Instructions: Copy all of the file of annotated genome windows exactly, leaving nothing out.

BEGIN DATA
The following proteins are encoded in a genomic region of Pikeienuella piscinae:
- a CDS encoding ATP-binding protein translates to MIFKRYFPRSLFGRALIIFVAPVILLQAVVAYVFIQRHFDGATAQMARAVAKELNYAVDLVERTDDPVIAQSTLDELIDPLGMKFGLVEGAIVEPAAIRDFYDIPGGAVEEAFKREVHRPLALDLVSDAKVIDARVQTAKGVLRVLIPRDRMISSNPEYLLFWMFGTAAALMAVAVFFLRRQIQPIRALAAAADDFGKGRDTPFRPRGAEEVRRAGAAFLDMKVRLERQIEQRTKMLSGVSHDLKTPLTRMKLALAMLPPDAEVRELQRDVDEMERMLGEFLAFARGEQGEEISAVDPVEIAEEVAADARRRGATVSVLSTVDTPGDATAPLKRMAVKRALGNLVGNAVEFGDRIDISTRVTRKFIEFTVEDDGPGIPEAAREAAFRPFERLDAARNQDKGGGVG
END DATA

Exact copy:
The following proteins are encoded in a genomic region of Pikeienuella piscinae:
- a CDS encoding ATP-binding protein translates to MIFKRYFPRSLFGRALIIFVAPVILLQAVVAYVFIQRHFDGATAQMARAVAKELNYAVDLVERTDDPVIAQSTLDELIDPLGMKFGLVEGAIVEPAAIRDFYDIPGGAVEEAFKREVHRPLALDLVSDAKVIDARVQTAKGVLRVLIPRDRMISSNPEYLLFWMFGTAAALMAVAVFFLRRQIQPIRALAAAADDFGKGRDTPFRPRGAEEVRRAGAAFLDMKVRLERQIEQRTKMLSGVSHDLKTPLTRMKLALAMLPPDAEVRELQRDVDEMERMLGEFLAFARGEQGEEISAVDPVEIAEEVAADARRRGATVSVLSTVDTPGDATAPLKRMAVKRALGNLVGNAVEFGDRIDISTRVTRKFIEFTVEDDGPGIPEAAREAAFRPFERLDAARNQDKGGGVG